from The American Heritage® Dictionary of the English Language, 5th Edition.
- noun A milkweed.
from The Century Dictionary.
- noun A common name for the Confervaceæ, or fresh-water algæ that consist of long, soft filaments resembling silk. See
- noun Same as
from the GNU version of the Collaborative International Dictionary of English.
- noun (Bot.) Any plant of the genera Asclepias and Acerates whose seed vessels contain a long, silky down; milkweed.
from Wiktionary, Creative Commons Attribution/Share-Alike License.
- noun botany Any plant of the genera Asclepias and Acerates whose seed vessels contain a long, silky down;
from WordNet 3.0 Copyright 2006 by Princeton University. All rights reserved.
- noun any of numerous plants of the genus Asclepias having milky juice and pods that split open releasing seeds with downy tufts
from Wiktionary, Creative Commons Attribution/Share-Alike License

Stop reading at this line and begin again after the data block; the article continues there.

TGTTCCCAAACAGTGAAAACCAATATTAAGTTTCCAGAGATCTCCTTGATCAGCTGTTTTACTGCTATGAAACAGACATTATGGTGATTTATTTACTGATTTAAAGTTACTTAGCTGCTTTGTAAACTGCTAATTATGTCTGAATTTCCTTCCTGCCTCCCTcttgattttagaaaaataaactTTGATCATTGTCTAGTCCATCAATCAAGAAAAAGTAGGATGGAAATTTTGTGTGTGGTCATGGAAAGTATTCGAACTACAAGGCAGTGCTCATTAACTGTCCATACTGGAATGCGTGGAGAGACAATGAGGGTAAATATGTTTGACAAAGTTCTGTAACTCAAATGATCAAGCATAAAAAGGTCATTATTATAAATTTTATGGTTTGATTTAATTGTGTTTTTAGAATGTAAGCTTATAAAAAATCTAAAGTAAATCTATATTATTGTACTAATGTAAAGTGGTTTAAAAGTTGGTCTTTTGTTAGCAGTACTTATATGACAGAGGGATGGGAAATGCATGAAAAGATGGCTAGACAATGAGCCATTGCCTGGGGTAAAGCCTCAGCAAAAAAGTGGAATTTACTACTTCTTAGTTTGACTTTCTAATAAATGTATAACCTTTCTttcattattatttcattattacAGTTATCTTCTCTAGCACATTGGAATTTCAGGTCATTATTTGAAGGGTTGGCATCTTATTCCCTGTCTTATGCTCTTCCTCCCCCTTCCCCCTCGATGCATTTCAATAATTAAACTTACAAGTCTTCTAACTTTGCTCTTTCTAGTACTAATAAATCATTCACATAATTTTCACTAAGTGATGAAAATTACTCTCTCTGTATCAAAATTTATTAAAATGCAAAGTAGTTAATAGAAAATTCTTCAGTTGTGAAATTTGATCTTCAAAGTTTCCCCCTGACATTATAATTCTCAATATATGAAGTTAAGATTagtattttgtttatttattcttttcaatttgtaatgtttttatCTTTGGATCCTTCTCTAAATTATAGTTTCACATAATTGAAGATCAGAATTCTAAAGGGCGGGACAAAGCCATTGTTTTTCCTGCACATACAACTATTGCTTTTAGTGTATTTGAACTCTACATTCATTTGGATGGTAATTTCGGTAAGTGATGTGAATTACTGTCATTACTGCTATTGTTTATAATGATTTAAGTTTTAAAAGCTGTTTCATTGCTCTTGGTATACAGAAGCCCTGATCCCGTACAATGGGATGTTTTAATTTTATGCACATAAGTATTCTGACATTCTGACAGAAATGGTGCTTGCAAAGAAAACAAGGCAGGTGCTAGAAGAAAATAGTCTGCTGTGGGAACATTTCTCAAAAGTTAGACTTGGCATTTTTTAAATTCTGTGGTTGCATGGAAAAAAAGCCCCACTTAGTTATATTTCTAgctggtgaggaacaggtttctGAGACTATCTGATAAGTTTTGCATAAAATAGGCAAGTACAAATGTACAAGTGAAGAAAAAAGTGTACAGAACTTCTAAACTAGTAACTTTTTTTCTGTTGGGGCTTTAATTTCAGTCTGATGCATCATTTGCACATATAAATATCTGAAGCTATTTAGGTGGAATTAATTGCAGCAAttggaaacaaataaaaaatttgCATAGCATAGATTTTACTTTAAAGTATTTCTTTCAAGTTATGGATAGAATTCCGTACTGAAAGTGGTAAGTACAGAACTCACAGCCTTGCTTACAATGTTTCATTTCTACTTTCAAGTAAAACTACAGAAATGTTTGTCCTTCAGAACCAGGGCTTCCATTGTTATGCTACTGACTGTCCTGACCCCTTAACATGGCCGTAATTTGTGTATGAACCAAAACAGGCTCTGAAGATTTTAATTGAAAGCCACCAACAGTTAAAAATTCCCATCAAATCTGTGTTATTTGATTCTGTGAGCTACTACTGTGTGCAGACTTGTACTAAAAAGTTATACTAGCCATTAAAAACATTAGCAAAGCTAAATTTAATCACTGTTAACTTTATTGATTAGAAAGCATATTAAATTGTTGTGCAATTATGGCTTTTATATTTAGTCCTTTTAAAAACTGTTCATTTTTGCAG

Walking in the lane, we came upon a large mixed flock, feeding on the thistles and silkweed of an adjoining field which is overrun with these weeds.
The wild cucumber, a very troublesome plant, the great white convolvulus, the dodder, the field sorrel, the pokeweed, the silkweed, with one or two plantains and thistles, of the rarer kinds, are among the most important of those whose origin is clearly settled as belonging to this continent.
Yet evidently it is not the perfume of any flower that attracts the bees; they pay no attention to the sweet-scented lilac, or to heliotrope, but work upon sumach, silkweed, and the hateful snapdragon.
Their lines were made of the tough, fibrous, silken bark of the variety of milkweed or silkweed, already mentioned.
The patient should also drink freely of a strong tea of liverwort, and use bitters composed of one-third silkweed root and two-thirds butterfly root.
The Cherokee Physician, or Indian Guide to Health, as Given by Richard Foreman, a Cherokee Doctor; Comprising a Brief View of Anatomy, With General Rules for Preserving Health without the Use of Medicines. The Diseases of the U. States, with Their Symptoms, Causes, and Means of Prevention, are Treated on in a Satisfactory Manner. It Also Contains a Description of a Variety of Herbs and Roots, Many of which are not Explained in Any Other Book, and their Medical Virtues have Hitherto been Unknown to the Whites; To which is Added a Short Dispensatory.